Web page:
Discovered in 1609 by Capt. William Keeling of the East India Company, the uninhabited Cocos Islands were settled in 1826 by Alexander Hare, an Englishman. A second settlement was founded in 1827 by John Clunies-Ross, a Scottish seaman, who landed with a group of Malay sailors. In 1857 the islands were annexed to the British crown. Queen Victoria granted the lands to the Clunies-Ross family in 1886 in return for the right to use any land on the island for public purposes. In 1903, as a dependency of Britain's Singapore colony, the islands were included in the Straits Settlements; they were placed under Australian administration in 1955. In 1978, Australia purchased the Clunies-Ross family's interests in the islands, except for the family estate, and island residents voted to become part of Australia in 1984. Australia purchased the last Clunies-Ross-owned property in the islands in 1993.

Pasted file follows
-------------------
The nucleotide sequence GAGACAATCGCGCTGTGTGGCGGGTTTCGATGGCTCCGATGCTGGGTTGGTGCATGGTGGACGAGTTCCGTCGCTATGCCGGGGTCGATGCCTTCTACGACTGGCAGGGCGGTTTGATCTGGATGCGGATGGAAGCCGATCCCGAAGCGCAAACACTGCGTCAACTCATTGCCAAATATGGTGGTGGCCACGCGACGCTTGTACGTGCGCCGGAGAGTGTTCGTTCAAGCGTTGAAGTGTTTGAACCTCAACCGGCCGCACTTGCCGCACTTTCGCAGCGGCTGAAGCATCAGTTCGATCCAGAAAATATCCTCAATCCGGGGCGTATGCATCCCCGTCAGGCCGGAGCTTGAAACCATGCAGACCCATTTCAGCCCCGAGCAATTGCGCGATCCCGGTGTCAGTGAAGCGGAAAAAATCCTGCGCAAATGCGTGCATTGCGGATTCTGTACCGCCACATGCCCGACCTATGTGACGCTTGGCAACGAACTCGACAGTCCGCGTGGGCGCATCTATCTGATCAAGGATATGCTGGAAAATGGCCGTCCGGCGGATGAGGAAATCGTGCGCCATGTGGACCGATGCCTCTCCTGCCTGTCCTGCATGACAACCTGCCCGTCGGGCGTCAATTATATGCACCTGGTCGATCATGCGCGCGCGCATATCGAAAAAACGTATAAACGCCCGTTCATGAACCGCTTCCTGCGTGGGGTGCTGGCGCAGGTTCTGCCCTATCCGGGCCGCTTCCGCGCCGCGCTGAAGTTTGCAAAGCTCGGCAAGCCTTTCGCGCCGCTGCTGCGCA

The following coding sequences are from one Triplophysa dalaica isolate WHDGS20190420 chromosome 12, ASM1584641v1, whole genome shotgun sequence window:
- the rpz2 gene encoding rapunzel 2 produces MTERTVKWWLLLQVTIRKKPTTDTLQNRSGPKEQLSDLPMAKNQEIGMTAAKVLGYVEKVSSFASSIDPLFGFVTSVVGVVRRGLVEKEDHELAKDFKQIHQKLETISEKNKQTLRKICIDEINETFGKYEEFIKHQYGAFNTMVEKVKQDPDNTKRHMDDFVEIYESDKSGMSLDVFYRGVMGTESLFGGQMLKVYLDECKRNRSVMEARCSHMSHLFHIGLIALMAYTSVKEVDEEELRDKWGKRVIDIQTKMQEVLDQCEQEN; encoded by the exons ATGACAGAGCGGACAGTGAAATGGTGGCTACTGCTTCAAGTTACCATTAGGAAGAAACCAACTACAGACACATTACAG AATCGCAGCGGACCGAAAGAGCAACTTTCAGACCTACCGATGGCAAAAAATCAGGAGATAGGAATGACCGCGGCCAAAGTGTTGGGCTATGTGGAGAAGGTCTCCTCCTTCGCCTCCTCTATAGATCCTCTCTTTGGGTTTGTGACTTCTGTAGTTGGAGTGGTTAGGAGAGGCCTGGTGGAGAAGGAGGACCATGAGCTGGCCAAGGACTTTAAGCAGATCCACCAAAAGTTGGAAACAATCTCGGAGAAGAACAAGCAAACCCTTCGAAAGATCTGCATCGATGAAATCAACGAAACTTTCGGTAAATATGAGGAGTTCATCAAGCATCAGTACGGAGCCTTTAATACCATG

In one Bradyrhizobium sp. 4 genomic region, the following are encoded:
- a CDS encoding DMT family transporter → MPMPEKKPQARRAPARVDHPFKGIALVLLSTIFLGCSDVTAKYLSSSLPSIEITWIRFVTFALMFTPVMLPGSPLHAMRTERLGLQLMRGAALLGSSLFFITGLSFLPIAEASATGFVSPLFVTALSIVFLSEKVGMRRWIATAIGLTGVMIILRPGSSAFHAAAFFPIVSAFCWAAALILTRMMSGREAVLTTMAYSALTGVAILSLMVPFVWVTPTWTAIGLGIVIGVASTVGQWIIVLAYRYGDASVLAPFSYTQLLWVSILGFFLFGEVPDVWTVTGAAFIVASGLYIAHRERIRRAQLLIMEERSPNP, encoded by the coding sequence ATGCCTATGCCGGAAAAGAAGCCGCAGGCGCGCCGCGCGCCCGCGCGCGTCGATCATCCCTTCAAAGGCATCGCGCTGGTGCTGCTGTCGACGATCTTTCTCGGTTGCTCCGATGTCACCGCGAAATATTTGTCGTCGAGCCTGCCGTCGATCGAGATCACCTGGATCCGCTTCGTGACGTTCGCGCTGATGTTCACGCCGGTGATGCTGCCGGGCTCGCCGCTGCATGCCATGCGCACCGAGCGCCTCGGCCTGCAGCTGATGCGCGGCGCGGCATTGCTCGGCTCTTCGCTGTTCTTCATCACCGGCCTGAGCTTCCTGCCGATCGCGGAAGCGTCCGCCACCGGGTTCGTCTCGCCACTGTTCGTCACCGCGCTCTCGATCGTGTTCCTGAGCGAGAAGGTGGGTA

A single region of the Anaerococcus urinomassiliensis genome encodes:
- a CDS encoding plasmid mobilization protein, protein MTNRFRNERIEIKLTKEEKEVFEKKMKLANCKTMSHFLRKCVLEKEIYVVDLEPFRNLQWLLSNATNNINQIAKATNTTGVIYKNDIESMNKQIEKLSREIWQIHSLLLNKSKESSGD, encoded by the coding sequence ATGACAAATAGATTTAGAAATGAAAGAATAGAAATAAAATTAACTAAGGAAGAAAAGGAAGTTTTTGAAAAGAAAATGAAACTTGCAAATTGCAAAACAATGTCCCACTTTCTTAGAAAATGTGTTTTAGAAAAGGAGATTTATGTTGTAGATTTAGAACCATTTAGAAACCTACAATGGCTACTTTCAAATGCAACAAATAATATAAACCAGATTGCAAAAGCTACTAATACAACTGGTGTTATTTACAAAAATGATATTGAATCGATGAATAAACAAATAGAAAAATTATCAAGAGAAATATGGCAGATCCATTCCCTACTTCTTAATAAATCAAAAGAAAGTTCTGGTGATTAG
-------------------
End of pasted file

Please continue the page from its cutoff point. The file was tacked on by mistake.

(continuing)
The Columbia Electronic Encyclopedia, 6th ed. Copyright © 2023, Columbia University Press. All rights reserved.
See more Encyclopedia articles on: Pacific Islands Political Geography